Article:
# Q41.1 This illustration shows the possible orientations of the angular momentum vector in a hydrogen atom state with l = 2. This illustration tells us.

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Q41.1 This illustration shows the possible orientations of the angular momentum vector in a hydrogen atom state with l = 2. This illustration tells us that for a given value of Lz, 1. the angular momentum vector can point in any direction tangent to the cone for that value of Lz 2. the electron orbits along one of the red circles, so the orbit may or may not have the nucleus at its center 3. both 1. and 2. are true 4. neither 1. nor 2. is true

A41.1 This illustration shows the possible orientations of the angular momentum vector in a hydrogen atom state with l = 2. This illustration tells us that for a given value of Lz, 1. the angular momentum vector can point in any direction tangent to the cone for that value of Lz 2. the electron orbits along one of the red circles, so the orbit may or may not have the nucleus at its center 3. both 1. and 2. are true 4. neither 1. nor 2. is true

Q41.2 This illustration shows radial probability distribution functions for three hydrogen-atom wave functions, plotted versus r/a (r = distance from the center of the atom, a = nm). Which statement is correct? 1. a hydrogen electron in a 4p state is always farther from the center of the atom than is a hydrogen electron in a 2p state 2. a hydrogen electron in a 2p state is never found at the precise center of the atom 3. a 3p state has 3 units of orbital angular momentum 4. none of the above is true

A41.2 This illustration shows radial probability distribution functions for three hydrogen-atom wave functions, plotted versus r/a (r = distance from the center of the atom, a = nm). Which statement is correct? 1. a hydrogen electron in a 4p state is always farther from the center of the atom than is a hydrogen electron in a 2p state 2. a hydrogen electron in a 2p state is never found at the precise center of the atom 3. a 3p state has 3 units of orbital angular momentum 4. none of the above is true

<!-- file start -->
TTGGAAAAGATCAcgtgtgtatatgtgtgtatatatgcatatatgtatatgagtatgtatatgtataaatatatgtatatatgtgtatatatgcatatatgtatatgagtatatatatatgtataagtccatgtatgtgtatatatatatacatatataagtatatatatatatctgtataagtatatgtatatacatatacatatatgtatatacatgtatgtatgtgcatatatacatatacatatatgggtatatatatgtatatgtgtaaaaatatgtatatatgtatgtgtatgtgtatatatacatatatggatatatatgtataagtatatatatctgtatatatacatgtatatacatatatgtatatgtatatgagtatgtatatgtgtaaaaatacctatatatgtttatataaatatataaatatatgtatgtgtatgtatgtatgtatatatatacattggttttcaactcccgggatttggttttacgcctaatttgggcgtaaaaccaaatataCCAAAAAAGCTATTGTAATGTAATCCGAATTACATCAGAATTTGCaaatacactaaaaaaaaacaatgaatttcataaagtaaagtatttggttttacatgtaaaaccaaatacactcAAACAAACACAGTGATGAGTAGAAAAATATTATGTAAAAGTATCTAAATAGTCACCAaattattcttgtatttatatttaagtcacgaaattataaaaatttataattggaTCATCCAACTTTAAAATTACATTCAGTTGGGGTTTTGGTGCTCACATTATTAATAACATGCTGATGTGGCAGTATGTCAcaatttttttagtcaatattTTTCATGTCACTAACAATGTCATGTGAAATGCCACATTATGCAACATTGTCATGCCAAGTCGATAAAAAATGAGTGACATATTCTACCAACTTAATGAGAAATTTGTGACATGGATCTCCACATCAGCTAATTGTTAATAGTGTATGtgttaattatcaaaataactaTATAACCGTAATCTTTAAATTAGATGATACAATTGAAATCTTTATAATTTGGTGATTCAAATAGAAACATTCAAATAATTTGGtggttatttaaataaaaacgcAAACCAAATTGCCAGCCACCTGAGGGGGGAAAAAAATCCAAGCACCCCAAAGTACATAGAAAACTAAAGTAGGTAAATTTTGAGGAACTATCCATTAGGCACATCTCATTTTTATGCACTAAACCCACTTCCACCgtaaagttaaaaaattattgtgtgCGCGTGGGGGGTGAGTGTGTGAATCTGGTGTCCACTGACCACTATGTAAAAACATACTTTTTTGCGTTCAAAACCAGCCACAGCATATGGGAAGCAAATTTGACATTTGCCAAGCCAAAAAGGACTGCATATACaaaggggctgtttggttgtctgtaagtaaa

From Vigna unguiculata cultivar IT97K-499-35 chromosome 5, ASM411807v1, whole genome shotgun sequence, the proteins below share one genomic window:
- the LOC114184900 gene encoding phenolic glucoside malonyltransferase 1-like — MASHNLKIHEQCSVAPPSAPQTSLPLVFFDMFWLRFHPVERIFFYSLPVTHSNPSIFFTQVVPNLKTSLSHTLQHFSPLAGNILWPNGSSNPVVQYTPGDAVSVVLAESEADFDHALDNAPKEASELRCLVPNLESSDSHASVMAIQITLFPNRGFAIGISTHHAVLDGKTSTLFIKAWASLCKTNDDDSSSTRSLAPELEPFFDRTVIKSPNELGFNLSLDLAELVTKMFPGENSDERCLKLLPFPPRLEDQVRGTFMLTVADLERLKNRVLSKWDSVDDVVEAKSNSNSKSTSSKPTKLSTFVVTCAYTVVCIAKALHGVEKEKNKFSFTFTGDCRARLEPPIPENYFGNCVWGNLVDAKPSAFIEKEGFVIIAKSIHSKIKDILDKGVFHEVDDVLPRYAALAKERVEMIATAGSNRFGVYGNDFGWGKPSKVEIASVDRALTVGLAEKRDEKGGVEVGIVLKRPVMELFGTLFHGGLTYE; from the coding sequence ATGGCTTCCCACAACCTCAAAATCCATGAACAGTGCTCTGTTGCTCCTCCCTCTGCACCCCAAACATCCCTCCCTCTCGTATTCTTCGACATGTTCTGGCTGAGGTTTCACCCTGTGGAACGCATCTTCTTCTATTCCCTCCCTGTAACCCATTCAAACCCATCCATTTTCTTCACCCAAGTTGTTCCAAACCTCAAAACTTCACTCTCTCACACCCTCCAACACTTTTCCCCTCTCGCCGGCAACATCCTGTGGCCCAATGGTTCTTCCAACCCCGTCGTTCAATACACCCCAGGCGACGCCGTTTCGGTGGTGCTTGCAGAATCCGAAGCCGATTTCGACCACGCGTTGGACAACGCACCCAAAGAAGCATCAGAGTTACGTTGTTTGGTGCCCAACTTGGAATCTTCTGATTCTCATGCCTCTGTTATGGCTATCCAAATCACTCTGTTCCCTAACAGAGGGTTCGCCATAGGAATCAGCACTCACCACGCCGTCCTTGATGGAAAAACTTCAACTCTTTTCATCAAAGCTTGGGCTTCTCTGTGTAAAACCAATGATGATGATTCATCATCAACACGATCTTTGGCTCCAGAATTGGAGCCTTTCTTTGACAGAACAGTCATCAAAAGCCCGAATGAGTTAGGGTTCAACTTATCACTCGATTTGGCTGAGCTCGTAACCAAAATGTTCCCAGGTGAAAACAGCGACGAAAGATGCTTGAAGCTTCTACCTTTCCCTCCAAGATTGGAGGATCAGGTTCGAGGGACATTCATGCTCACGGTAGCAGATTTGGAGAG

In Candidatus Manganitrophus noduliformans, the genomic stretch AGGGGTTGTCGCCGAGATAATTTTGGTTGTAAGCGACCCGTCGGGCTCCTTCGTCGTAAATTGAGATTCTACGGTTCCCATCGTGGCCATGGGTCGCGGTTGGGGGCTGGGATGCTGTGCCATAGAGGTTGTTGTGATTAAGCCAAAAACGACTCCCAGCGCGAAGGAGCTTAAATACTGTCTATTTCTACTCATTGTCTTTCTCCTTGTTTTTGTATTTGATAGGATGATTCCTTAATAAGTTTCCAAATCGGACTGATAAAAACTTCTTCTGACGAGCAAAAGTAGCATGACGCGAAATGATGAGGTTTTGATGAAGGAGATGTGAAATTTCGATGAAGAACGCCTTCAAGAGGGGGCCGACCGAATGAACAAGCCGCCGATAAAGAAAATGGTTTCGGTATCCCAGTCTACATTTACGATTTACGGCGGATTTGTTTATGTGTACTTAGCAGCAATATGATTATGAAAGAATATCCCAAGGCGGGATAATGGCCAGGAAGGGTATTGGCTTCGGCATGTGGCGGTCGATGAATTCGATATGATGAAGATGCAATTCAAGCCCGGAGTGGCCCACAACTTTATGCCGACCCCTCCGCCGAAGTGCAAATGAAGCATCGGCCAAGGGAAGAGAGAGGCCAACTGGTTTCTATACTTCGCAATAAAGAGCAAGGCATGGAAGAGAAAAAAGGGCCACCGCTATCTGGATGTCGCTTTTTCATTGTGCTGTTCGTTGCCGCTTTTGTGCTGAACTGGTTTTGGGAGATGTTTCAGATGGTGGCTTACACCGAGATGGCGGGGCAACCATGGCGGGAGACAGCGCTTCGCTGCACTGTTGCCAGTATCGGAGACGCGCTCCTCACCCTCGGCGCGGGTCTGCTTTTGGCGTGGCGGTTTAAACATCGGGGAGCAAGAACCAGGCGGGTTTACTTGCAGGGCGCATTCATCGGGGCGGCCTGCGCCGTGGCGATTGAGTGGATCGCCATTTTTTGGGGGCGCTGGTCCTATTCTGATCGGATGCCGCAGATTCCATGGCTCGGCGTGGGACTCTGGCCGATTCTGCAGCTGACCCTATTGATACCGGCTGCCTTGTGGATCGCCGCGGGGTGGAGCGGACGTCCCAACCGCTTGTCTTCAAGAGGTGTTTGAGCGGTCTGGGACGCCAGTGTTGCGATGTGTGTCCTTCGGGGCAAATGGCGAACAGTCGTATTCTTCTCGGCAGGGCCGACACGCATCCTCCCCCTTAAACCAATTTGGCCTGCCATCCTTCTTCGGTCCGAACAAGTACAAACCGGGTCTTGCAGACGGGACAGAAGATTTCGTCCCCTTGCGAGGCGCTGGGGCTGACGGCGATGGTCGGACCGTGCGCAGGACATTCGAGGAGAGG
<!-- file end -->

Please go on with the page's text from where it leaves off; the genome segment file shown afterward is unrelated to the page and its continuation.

Q41.3 If a sample of gas atoms is placed in a strong, uniform magnetic field, the spectrum of the atoms changes. Why is this? 1. electrons have magnetic moments due to their spin and their orbital motion 2. the nucleus is positively charged and the electrons are negatively charged, so they are pushed in opposite directions by a magnetic field 3. electrons are drawn into regions of strong magnetic field 4. electrons are repelled from regions of strong magnetic field 5. none of the above

A41.3 If a sample of gas atoms is placed in a strong, uniform magnetic field, the spectrum of the atoms changes. Why is this? 1. electrons have magnetic moments due to their spin and their orbital motion 2. the nucleus is positively charged and the electrons are negatively charged, so they are pushed in opposite directions by a magnetic field 3. electrons are drawn into regions of strong magnetic field 4. electrons are repelled from regions of strong magnetic field 5. none of the above

Q41.4 Potassium has 19 electrons. It is relatively easy to remove one electron, but substantially more difficult to then remove a second electron. Why is this? 1. the second electron feels a stronger attraction to the other electrons than did the first electron that was removed 2. when the first electron is removed, the other electrons readjust their orbits so that they are closer to the nucleus 3. the first electron to be removed was screened from more of the charge on the nucleus than is the second electron 4. all of the above 5. none of the above

A41.4 Potassium has 19 electrons. It is relatively easy to remove one electron, but substantially more difficult to then remove a second electron. Why is this? 1. the second electron feels a stronger attraction to the other electrons than did the first electron that was removed 2. when the first electron is removed, the other electrons readjust their orbits so that they are closer to the nucleus 3. the first electron to be removed was screened from more of the charge on the nucleus than is the second electron 4. all of the above 5. none of the above

Q41.5 Ordinary hydrogen has one electron and one proton. It requires 10.2 eV of energy to move an electron from the innermost (K) shell in hydrogen into the next (L) shell. The most common form of uranium has 92 electrons, 92 protons, and 146 neutrons. The energy required to move an electron from the K shell to the L shell of this form of uranium is 1. (91)(10.2 eV) 2. (92)(10.2 eV) 3. (91)2(10.2 eV) 4. (92)2(10.2 eV) 5. none of the above

A41.5 Ordinary hydrogen has one electron and one proton. It requires 10.2 eV of energy to take an electron from the innermost (K) shell in hydrogen and move it into the next (L) shell. The most common form of uranium has 92 electrons, 92 protons, and 146 neutrons. The energy required to move an electron from the K shell to the L shell of this form of uranium is 1. (91)(10.2 eV) 2. (92)(10.2 eV) 3. (91)2(10.2 eV) 4. (92)2(10.2 eV) 5. none of the above

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